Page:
Article Text

This article has a correction. Please see:

other Versions

PDF

Fast and slow myosins as markers of muscle injury
  1. Mario Guerrero (mguerrero{at}ub.edu)
  1. University of Barcelona, Spain
    1. Marc Guiu- Comadevall (marcguiu{at}hotmail.com)
    1. University of Barcelona, Spain
      1. Joan Aureli Cadefau (jcadeafau{at}agaur.gencat.net)
      1. University of Barcelona, Spain
        1. Joan Parra (joanparra{at}leitat.com)
        1. University of Barcelona, Spain
          1. Ramón Balius (rbalius{at}gencat.net)
          1. CEARE, Spain
            1. Assumpta Estruch
            1. CEARE, Spain
              1. Gil Rodas (gil.rodas{at}club.fcbarcelona.com)
              1. FCB, Spain
                1. José Luis Bedini (jlbedini{at}clinic.ub.es)
                1. Hospital Clínic i Provincial de Barcelona, Spain
                  1. Roser Cussó (mcusso{at}ub.edu)
                  1. University of Barcelona, Spain

                    Abstract

                    Objective: The diagnostic of muscular lesions suffered by athletes is done through a clinical diagnosis accompanied by confirmation tests using imaging techniques on the lesion (ultrasonography and/or magnetic resonance) as well as laboratory techniques for blood analysis that detect usually the presence of non-specific muscle markers . The aim of the study is the evaluation of fast and slow-twitch fibres injury using specific muscle markers for those fibres. Design: Blood samples were obtained from 51 non-sport people and 36 sportsmen with skeletal muscle injury. Western blood was performed to determine fast and slow myosin and creatin kinase. Skeletal muscle damage was diagnosed according to physical examination, ultrasonography and magnetic resonance and biochemical markers criterion. Results: The imaging tests have been shown to be excellent for the detection and confirmation of Grade II and III lesions. However, Grade I lesions often remain unconfirmed by these techniques. Grade I lesions show higher fast myosin than slow myosin with very low CK increase. Grade II and III show high values of both myosin. Conclusions: The evaluation of fast and slow myosin in the blood 48 hours after the lesion occurs has been seen to be a good parameter for the detection of Type I lesions specially, based on the fact that fast myosin is an exclusive skeletal muscle marker. The correct diagnosis of Grade I lesions can promote prevention of the injury’s progression in athletes undergoing continual training sessions and competitions, thus aiding sports physicians in their decisions.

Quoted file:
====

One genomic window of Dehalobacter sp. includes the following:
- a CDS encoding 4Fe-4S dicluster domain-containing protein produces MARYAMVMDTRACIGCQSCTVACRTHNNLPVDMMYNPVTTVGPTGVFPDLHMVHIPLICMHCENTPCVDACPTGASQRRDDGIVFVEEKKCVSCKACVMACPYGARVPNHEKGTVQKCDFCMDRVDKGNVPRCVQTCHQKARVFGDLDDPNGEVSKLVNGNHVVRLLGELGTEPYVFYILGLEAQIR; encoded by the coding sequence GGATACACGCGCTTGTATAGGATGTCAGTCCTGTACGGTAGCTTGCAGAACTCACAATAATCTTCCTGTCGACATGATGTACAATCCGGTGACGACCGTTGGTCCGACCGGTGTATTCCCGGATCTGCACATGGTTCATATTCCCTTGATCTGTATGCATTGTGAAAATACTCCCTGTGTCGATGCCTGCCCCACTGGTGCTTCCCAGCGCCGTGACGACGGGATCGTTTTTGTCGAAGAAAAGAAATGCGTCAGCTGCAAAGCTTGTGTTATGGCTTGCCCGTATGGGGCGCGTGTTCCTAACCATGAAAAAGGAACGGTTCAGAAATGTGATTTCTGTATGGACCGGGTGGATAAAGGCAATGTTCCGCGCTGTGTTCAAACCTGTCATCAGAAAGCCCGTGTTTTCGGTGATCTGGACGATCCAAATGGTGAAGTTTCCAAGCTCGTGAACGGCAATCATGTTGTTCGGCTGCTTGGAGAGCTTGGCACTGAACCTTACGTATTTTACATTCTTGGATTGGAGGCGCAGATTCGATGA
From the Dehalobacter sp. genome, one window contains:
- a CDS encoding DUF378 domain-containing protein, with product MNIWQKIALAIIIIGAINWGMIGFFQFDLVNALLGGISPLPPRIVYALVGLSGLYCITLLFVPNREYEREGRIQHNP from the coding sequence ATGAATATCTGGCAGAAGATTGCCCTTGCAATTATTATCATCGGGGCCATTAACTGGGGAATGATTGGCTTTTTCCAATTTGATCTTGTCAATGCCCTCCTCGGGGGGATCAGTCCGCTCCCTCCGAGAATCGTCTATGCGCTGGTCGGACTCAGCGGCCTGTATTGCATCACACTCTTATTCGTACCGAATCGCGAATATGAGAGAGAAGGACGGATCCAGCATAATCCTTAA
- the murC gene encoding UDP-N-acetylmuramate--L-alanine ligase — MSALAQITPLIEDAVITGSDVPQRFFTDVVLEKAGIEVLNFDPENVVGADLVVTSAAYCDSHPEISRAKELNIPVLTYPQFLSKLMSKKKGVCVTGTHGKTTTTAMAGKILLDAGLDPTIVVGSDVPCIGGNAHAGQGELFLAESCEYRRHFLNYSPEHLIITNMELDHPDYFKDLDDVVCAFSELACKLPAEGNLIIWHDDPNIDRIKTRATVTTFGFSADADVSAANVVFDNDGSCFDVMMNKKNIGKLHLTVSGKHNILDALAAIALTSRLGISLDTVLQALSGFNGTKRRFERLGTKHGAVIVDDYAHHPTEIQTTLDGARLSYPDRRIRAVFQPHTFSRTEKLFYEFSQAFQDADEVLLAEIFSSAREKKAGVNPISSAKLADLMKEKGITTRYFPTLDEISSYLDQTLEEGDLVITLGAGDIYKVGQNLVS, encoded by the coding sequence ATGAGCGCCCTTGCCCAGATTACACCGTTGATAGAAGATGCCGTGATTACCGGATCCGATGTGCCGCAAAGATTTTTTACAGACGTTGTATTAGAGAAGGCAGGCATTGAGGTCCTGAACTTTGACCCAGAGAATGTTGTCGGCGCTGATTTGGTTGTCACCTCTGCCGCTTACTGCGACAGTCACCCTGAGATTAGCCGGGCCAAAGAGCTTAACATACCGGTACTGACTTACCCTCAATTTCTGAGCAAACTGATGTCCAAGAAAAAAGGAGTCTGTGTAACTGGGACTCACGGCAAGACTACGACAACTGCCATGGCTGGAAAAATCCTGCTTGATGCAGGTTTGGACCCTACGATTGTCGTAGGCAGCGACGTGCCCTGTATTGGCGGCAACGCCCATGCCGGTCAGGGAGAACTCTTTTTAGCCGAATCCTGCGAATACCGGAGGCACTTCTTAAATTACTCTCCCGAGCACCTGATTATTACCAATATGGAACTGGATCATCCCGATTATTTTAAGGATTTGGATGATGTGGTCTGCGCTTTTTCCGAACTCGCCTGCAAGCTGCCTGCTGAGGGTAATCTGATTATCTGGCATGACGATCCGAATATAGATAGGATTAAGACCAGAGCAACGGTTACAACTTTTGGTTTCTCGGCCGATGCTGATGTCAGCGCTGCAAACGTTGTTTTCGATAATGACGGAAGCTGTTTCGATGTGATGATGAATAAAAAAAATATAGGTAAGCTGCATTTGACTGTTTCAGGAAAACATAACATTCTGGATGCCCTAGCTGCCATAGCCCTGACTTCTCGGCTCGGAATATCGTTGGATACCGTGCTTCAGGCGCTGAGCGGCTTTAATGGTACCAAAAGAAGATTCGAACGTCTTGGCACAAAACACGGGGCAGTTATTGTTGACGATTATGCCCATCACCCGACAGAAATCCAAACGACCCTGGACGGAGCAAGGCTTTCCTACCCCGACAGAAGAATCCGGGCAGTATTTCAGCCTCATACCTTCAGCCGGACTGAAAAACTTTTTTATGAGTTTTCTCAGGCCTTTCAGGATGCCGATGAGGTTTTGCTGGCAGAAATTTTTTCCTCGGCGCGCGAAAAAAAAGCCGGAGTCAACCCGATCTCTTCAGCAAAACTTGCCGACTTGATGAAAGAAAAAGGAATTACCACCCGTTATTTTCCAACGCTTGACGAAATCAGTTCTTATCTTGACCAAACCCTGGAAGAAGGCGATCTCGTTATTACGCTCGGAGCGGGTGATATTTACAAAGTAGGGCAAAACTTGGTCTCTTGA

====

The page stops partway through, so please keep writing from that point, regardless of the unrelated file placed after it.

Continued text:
• contractil protein
                    • fast myosin
                    • muscle injury
                    • serum muscle markers
                    • slow myosin

                    Statistics from Altmetric.com

                    Request permissions

                    If you wish to reuse any or all of this article please use the link below which will take you to the Copyright Clearance Center’s RightsLink service. You will be able to get a quick price and instant permission to reuse the content in many different ways.

                    Linked Articles